Mice that behave like autistic humans saw many of their symptoms disappear when they ate probiotics, the same kind of healthy bacteria found in many yogurts, CalTech biologist Paul Patterson has just told NPR. His research, which will appear in a forthcoming issue of the journal Cell, is part of a growing body of evidence that the connection between the kind of bacteria that live in our gut and our psychological wellbeing is important enough that simply changing what we eat can alter, among other things, our mood and levels of anxiety.
This might seem like a spurious connection, except that scientists think they have some idea how bacteria living in our stomach and intestines are connected to our brain. One connection is through the Vagus nerve, which sends information about our organs to our brain. Some bacteria appear to be releasing neurotransmitters—tiny molecules that directly affect the function of neurons—that can activate the sensory nerves connected to the Vagus.
“These bacteria are, in effect, mind-altering microorganisms,” researcher Mark Lyte of Texas Tech University tells NPR.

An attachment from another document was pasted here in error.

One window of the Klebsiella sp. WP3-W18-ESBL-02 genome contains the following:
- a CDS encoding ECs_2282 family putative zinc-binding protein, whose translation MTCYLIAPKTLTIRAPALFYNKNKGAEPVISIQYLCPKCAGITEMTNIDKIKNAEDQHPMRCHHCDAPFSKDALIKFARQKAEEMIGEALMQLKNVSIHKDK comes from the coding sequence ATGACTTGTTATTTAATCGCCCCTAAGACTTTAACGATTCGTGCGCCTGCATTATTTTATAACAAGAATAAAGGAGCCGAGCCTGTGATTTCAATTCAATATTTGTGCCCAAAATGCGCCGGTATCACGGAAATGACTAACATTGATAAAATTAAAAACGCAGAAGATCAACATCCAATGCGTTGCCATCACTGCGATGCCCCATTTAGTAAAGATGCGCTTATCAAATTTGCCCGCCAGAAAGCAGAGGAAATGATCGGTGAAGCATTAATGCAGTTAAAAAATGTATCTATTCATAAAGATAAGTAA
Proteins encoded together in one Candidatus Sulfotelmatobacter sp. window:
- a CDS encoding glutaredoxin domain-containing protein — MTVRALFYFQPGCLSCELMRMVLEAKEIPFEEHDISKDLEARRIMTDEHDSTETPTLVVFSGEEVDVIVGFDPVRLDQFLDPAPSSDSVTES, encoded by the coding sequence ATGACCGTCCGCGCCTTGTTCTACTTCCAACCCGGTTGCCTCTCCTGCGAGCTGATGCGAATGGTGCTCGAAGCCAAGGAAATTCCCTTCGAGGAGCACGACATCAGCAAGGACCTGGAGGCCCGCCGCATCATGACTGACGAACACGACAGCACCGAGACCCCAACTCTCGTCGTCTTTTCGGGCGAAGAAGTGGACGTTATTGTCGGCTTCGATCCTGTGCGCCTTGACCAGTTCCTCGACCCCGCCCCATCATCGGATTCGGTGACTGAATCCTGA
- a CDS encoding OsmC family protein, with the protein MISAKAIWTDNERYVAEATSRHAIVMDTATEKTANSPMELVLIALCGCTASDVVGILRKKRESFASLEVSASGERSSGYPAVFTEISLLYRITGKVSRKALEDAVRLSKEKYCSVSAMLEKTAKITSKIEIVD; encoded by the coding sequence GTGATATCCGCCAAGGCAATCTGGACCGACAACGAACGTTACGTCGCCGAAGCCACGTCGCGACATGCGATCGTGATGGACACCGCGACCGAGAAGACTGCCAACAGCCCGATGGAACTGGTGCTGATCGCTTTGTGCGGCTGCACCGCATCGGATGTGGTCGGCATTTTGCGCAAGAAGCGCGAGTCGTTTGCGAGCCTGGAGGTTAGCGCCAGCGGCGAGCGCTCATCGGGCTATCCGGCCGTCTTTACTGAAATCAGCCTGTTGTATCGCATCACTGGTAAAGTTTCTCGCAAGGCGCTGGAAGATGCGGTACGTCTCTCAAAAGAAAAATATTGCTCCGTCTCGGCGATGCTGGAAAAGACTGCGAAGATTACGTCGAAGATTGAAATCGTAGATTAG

Bacteria are also communicating with our bodies through our immune and endocrine systems—i.e., by producing hormones our bodies recognize and respond to. These aren’t just faint signals, either—they’re strong enough that replacing the gut bacteria of an anxious mouse with that of a bold one can make the wallflower less anxious.
Researchers at the Sheppard Pratt psychiatric facility in Baltimore are even conducting trials in which they give patients probiotics in order to see if it improves or stabilizes their mood.
Does this mean companies like Chobani will soon be able to make health claims on their probiotic-infused yogurts, just as cereal companies are allowed to claim their products improve heart health? If the balance of evidence is eventually in their favor, why not?